Manipulating the function of transcription factors to regulate gene transcription is therefore another potential method of turning genes on and off to test the knock-on effects and potentially alter and improve plant characteristics.
Synthetically Regulating the Transcription Factors
How these regulatory motifs inhibit gene transcription, and how we might be able to cause the same inhibition, was the focus of this research. Using the MYB80 and WUS as targets, the researchers created what they dubbed “Conserved Sequence-guided Repressor Inhibition”, or “CoSRI”.
The name of the protein gives away how it works. This study and previous studies have found that within specific repressors are regions that are conserved across many species. Studies that have removed these conserved regions have resulted in the types of defects discussed above due to the unrestrained transcription of the genes targeted by the subject transcription factors. When the conserved sequence is reinstated, repression of transcription is reinstated and phenotypes return to match the wild-type plants.
Fig 1a from the article. The figure demonstrates how the CoSRI is targeted to the conserved section of the repressor gene and the section of the CoSRI interfering with the binding of the corepressor to the repressor.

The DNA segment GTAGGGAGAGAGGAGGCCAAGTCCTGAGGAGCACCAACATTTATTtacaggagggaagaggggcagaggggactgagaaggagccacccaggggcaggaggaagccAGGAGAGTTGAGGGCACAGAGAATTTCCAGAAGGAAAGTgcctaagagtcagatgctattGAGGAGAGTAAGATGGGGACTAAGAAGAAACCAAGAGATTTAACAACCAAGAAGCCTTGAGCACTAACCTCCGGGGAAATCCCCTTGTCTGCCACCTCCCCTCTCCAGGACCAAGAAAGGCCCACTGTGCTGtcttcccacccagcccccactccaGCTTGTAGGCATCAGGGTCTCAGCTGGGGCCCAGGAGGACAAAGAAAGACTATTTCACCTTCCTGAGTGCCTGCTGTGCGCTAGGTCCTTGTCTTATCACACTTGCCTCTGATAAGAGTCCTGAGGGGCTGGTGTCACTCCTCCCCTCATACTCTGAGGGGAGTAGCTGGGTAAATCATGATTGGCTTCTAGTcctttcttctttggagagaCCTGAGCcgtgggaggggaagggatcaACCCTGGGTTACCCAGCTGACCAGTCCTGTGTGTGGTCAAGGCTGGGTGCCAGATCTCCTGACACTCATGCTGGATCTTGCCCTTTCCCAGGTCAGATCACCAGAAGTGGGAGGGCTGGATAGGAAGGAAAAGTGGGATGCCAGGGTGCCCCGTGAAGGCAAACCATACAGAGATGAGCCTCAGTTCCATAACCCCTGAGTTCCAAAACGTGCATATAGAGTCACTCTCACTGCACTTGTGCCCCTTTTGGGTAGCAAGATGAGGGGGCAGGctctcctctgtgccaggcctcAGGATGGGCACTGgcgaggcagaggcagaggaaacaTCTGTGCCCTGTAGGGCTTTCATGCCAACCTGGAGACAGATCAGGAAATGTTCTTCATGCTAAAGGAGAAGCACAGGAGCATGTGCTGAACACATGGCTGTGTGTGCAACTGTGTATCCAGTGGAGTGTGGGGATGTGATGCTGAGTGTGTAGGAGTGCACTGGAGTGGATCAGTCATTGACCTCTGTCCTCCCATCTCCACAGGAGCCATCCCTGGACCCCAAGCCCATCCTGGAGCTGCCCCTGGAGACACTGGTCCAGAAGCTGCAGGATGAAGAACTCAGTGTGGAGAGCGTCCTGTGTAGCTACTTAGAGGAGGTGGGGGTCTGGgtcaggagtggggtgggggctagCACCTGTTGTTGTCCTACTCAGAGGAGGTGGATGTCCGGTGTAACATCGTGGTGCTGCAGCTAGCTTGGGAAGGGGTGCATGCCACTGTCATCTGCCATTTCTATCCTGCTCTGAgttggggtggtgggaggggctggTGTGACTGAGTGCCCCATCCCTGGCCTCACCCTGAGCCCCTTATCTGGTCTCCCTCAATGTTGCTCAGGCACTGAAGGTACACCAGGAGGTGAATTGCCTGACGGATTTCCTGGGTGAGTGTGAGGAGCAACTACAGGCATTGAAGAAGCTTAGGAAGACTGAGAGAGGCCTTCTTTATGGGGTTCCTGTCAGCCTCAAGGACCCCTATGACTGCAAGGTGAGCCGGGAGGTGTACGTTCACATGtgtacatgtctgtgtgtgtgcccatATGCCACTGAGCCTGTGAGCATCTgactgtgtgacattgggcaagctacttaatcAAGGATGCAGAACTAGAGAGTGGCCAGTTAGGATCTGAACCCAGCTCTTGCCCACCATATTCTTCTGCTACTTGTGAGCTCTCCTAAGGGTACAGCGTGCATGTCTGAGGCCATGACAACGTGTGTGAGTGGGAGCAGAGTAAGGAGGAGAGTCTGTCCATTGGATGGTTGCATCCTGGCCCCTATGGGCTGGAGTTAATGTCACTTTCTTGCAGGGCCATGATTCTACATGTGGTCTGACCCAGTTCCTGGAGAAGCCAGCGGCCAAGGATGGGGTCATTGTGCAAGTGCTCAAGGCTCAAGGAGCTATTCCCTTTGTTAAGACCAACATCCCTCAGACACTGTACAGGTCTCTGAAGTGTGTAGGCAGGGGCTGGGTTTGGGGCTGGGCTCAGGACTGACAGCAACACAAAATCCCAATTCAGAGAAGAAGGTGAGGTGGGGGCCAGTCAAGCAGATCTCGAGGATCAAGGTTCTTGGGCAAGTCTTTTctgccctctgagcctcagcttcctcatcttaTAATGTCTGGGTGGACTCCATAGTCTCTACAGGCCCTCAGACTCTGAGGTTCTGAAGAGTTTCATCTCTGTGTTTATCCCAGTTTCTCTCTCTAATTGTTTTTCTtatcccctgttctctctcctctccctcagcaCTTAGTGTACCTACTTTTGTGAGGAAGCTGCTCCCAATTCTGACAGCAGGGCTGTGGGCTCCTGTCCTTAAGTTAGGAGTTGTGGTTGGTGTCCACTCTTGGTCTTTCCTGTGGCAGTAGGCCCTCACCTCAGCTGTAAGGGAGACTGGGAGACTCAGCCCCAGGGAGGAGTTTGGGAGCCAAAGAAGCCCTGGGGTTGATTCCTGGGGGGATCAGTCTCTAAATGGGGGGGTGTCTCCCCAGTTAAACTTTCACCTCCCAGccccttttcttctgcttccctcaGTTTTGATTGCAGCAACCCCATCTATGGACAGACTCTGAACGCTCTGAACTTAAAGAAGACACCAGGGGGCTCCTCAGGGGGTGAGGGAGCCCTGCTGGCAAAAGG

So the researchers targeted these conserved sequences as being the sites to direct their newly constructed proteins, thereby building in some specificity to which repressors are targeted. Conjugated to this new protein is a repression-motif interacting region, a section of protein which interacts with the DNA binding section of the transcription factor, stopping the corepressors from interacting with the DNA binding domain of the transcript factor.
Testing the Constructs
Genes for the CoSRI proteins designed specific to the MYB80 and WUS transcription factors were transformed into Arabidopsis thaliana separately.
When the MYB80-specific CoSRI was introduced, the same silique abortion and male sterility were observed. Sterile lines analysed showed that the transcript levels of the CoSRI were at the same levels of greater than the levels of the endogenous transcription factors. Further, transcripts of the genes targeted by the endogenous genes were reduced in sterile lines.
Similarly, CoSRI genes specifically targeting the WUS transcription factor was transformed into A. thaliana, again resulting in altered phenotypes, specifically defective shoot meristems resulting in poor growth and failure of silique elongation leading to loss of fertility.